If you think traffic fines in Australia are expensive, be grateful you don’t live in Finland or Switzerland – at least if you are a high-income earner!
Traffic fines are not a fixed amount in those countries, but rather take into account how much money a person earns. This means that the more you earn, the more you pay – and you can pay a lot as one Finnish millionaire found out last week when he was hit with a $77,000 traffic fine for driving at 103 km/h in an 80 km/h zone.
Under the Finnish traffic law system, once a person has been caught speeding, authorities will use the information from their latest tax return to determine the amount they will have to pay as a fine. This system has, unsurprisingly, caused numerous complaints from wealthy Finnish drivers who resent having to pay tens of thousands of dollars in speeding fines, many of them for what would be considered relatively minor transgressions.
This system makes our traffic fines look insignificant in comparison, especially for those who earn higher than the average wage. While in Finland the price for a traffic violation depends on a complex calculation based on your income, living expenses, severity of violation, and how many dependents you have, in Australia the rates that are imposed are set and are usually no more than a few hundred dollars.
What is the logic behind Finland’s system?
The system in Finland is based on the idea that fines are an alternative to a custodial prison sentence and for the average working person, spending time in prison would have a significant impact on their earning potential and income. The loss of income incurred as a result of a prison sentence would be proportional to the amount the person was earning, so fines should follow the same principle.
There is also a common belief that small fines won’t act as any kind of deterrent to high-income earners and they should be penalised just as much as lower income earners when they incur traffic violations. A few hundred dollars can be considered pocket change to someone who has an income of several million, while for a student or an unemployed person, a few hundred dollars could cause them to suffer serious financial difficulties.
Finland is not the only country to implement this system; Switzerland also has a similar system and fined one motorist more than $1 million for speeding in 2010.
Should we have a similar system here in Australia?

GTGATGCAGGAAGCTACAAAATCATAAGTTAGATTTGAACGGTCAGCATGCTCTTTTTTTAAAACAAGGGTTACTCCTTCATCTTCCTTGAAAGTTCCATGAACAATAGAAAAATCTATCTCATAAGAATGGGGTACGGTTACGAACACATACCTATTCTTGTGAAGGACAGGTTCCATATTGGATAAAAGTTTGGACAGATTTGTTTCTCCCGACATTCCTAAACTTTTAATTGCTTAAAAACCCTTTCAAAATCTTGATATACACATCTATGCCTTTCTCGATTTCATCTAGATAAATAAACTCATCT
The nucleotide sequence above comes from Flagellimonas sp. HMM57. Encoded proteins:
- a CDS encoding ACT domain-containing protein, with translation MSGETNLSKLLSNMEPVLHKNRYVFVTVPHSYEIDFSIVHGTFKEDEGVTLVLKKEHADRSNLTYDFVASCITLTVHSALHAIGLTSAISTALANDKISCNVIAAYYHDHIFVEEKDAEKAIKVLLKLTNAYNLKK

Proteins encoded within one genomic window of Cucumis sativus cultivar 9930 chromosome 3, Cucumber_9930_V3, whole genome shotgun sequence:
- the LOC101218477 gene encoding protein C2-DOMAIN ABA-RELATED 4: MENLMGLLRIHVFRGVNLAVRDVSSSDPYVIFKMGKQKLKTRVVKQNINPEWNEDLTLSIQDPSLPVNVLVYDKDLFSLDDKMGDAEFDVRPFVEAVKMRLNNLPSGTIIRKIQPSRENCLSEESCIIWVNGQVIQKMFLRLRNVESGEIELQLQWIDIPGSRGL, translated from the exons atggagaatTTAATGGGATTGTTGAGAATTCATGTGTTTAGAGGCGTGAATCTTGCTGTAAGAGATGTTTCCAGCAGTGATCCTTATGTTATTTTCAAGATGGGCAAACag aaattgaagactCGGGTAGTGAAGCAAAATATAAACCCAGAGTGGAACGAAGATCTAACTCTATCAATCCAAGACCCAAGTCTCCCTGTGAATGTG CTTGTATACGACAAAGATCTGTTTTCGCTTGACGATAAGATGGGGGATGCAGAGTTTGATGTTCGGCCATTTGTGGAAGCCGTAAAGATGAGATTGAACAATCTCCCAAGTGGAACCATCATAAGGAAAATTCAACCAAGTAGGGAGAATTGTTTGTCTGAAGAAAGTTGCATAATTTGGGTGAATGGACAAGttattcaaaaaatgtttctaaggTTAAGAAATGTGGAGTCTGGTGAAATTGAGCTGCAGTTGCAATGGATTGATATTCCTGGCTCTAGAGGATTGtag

Some Australians believe that it would be fairer for fines to be based on income rather than a set figure for everyone. This is because the current system of flat rate fines imposes far more difficulties on low-income earners than it does for the wealthy.
The system of going by a person’s taxable income, or even their income after tax, does have a number of disadvantages though, which could result in unfair treatment, especially for those who may be income rich but asset poor, as opposed to those with a lower income but higher assets.
People who fall into the former category could end up with a much higher fine than those who fall into the latter category, even though those with a lower income and more assets may be just as wealthy as those with a higher taxable income.
It would also be difficult under the current system for the federal government to gain ready access to people’s tax returns, which could lead to administrative headaches and increased costs and time required to obtain the necessary income information to make an informed decision.
If the law was changed we could also expect to see a lot more people choosing to challenge or appeal speeding fines in NSW and across Australia, rather than just paying the fine and moving on. If hundreds of thousands of dollars are at stake, people are far more likely to seek legal advice and defend themselves from having to pay. This could in turn lead to slower case processing times in courts, and increased workloads for everyone, leading to a less effective system.
Although there are positives to the idea of making traffic fines income-based, there are also potential pitfalls, which would need to be addressed to make sure the system worked fairly and didn’t lead to further problems or unfair penalties.